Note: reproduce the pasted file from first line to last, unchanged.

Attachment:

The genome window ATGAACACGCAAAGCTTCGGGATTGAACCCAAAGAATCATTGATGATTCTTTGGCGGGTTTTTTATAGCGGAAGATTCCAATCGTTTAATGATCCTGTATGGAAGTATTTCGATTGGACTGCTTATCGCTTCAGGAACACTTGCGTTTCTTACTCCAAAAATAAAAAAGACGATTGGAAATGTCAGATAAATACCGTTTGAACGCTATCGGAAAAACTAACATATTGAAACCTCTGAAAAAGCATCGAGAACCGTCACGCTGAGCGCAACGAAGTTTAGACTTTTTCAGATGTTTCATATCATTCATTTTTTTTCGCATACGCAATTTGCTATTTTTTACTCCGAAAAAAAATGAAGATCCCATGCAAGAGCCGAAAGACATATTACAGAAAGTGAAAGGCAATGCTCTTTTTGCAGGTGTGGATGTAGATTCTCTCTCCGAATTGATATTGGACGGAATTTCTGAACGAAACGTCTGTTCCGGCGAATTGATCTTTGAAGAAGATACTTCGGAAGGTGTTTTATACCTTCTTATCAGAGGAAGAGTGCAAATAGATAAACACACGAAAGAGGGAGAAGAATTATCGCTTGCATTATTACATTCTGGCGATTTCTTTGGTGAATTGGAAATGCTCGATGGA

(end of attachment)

The genome window ATGAACACGCAAAGCTTCGGGATTGAACCCAAAGAATCATTGATGATTCTTTGGCGGGTTTTTTATAGCGGAAGATTCCAATCGTTTAATGATCCTGTATGGAAGTATTTCGATTGGACTGCTTATCGCTTCAGGAACACTTGCGTTTCTTACTCCAAAAATAAAAAAGACGATTGGAAATGTCAGATAAATACCGTTTGAACGCTATCGGAAAAACTAACATATTGAAACCTCTGAAAAAGCATCGAGAACCGTCACGCTGAGCGCAACGAAGTTTAGACTTTTTCAGATGTTTCATATCATTCATTTTTTTTCGCATACGCAATTTGCTATTTTTTACTCCGAAAAAAAATGAAGATCCCATGCAAGAGCCGAAAGACATATTACAGAAAGTGAAAGGCAATGCTCTTTTTGCAGGTGTGGATGTAGATTCTCTCTCCGAATTGATATTGGACGGAATTTCTGAACGAAACGTCTGTTCCGGCGAATTGATCTTTGAAGAAGATACTTCGGAAGGTGTTTTATACCTTCTTATCAGAGGAAGAGTGCAAATAGATAAACACACGAAAGAGGGAGAAGAATTATCGCTTGCATTATTACATTCTGGCGATTTCTTTGGTGAATTGGAAATGCTCGATGGA